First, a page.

It is not clear if Paul is telling Timothy to engage in these activities for others or whether they apply to him as one on whom Scripture has first worked (cf 2:15), but both may be in view: before teaching and correcting others, one is first taught, corrected, formed in righteousness. But Paul continues with an exhortation more clearly to Timothy, with God and Christ as witnesses, no less, and in anticipation of Christ’s coming in judgment at the consummation of the kingdom, which gives both urgency and the anticipation of deliverance in the “terrible times” (3:1). Five imperatives follow from knowing the Holy Scriptures as one wise in salvation through faith in Jesus Christ, starting with “proclaim the word” (κήρυξον), both the person and message of God’s Word in Christ (2:11ff) and the “broad” sense of God’s revelation in Scripture (2:9,15, cf 3:15-16).
The four imperatives that follow may pick up the sense of the four “useful purposes” of the God-breathed Scriptures in 3:16, starting with “be ready in the task” (ἐpίστηθι), in both the “good opportune time” (εὐ-καίρως) and the “not opportune time” (ἀ-καίρως, a hapax that suggests a creative word play, not limiting our readiness to when times seem right and creating a merismus that leaves no time out). Then comes the same verb for “rebuke” as in 3:16 (ἐλεγvcw), and next, more than just telling someone that something is wrong, actually telling him to stop (ἐpιτimάw). Finally comes “encouragement” (pαρακaλεvw), modified by two phrases, as the first impv (v. 2) was modified by two adverbs.
Paul highlights the reason for this exhortation and recalls the “at all time” merismus of at the beginning of verse 2 by simply using καιρὸς in verse 3. But he describes a particularly “not-kairotic” kairos in what follows. Such times sound remarkably like our own, but are typical of all times and places until the kingdom comes with power once for all.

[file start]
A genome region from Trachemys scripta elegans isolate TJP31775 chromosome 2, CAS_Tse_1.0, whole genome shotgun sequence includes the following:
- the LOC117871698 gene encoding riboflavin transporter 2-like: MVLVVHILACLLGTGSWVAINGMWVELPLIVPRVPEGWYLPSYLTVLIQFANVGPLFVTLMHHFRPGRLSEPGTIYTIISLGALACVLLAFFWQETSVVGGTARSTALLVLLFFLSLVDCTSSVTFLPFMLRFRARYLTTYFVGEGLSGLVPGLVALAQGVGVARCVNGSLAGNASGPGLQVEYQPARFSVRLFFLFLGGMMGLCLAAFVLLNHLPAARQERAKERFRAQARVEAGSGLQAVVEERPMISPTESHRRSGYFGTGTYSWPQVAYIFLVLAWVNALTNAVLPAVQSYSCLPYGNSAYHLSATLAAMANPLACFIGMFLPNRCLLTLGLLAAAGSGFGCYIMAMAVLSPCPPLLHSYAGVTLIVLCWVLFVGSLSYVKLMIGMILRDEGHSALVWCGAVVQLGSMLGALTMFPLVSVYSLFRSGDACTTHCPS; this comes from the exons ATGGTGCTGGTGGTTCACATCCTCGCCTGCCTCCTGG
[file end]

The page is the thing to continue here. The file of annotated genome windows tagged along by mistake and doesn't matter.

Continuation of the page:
And so four more imperatives follow, which could be summarized as “devote yourself fully to God-given ministry at all times, in all situations (both “good” and “not good”), doing whatever it takes, always proclaiming the good news of the kingdom, filling full your ministry.
Application to the pastoral ministry is obvious, especially as one first “disciplined in righteousness,” but the passage speaks to the general incorporation of us all into the story of God’s inspired Scriptures, taught to young Timothy long before his vocation was known. This is the cause to which all in the kingdom are devoted, as the story defines our identity and shapes our lives. All too often the Holy Scriptures are fitted into our story, as we suit our own desires and gather those who teach what we want to hear, even “scriptural principles” for whatever purposes we want to find.
But the story we have learned is about salvation through faith in Christ Jesus. And it is more than cognitive knowledge of Jesus and correct doctrine; it is about our formation in righteousness as those who are the body of Christ into all the world, in all time and in all places, at the best of times and, yes, the worst of times, the “ἀ-καίρως” ones, too.